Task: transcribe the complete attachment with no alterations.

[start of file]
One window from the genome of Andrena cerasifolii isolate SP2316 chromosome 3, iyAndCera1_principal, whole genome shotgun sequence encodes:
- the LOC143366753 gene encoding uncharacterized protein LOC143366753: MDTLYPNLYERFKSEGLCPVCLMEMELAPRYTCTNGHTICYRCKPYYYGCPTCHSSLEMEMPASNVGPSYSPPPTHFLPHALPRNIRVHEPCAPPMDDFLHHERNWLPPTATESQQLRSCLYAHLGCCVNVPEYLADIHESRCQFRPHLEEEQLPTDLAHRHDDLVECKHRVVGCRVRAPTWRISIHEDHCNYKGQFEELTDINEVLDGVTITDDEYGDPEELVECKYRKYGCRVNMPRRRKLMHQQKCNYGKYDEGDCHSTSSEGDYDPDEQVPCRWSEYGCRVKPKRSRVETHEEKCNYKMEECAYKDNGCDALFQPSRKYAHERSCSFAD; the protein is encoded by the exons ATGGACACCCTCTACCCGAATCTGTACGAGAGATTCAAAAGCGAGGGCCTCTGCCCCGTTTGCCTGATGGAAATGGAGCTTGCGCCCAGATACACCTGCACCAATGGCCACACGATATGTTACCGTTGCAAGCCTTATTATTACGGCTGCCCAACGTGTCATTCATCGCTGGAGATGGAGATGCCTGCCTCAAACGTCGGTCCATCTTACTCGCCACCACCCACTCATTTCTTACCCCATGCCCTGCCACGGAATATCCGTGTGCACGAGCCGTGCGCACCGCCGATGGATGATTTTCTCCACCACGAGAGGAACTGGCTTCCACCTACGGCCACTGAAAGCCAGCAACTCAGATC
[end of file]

One window from the genome of Andrena cerasifolii isolate SP2316 chromosome 3, iyAndCera1_principal, whole genome shotgun sequence encodes:
- the LOC143366753 gene encoding uncharacterized protein LOC143366753: MDTLYPNLYERFKSEGLCPVCLMEMELAPRYTCTNGHTICYRCKPYYYGCPTCHSSLEMEMPASNVGPSYSPPPTHFLPHALPRNIRVHEPCAPPMDDFLHHERNWLPPTATESQQLRSCLYAHLGCCVNVPEYLADIHESRCQFRPHLEEEQLPTDLAHRHDDLVECKHRVVGCRVRAPTWRISIHEDHCNYKGQFEELTDINEVLDGVTITDDEYGDPEELVECKYRKYGCRVNMPRRRKLMHQQKCNYGKYDEGDCHSTSSEGDYDPDEQVPCRWSEYGCRVKPKRSRVETHEEKCNYKMEECAYKDNGCDALFQPSRKYAHERSCSFAD; the protein is encoded by the exons ATGGACACCCTCTACCCGAATCTGTACGAGAGATTCAAAAGCGAGGGCCTCTGCCCCGTTTGCCTGATGGAAATGGAGCTTGCGCCCAGATACACCTGCACCAATGGCCACACGATATGTTACCGTTGCAAGCCTTATTATTACGGCTGCCCAACGTGTCATTCATCGCTGGAGATGGAGATGCCTGCCTCAAACGTCGGTCCATCTTACTCGCCACCACCCACTCATTTCTTACCCCATGCCCTGCCACGGAATATCCGTGTGCACGAGCCGTGCGCACCGCCGATGGATGATTTTCTCCACCACGAGAGGAACTGGCTTCCACCTACGGCCACTGAAAGCCAGCAACTCAGATC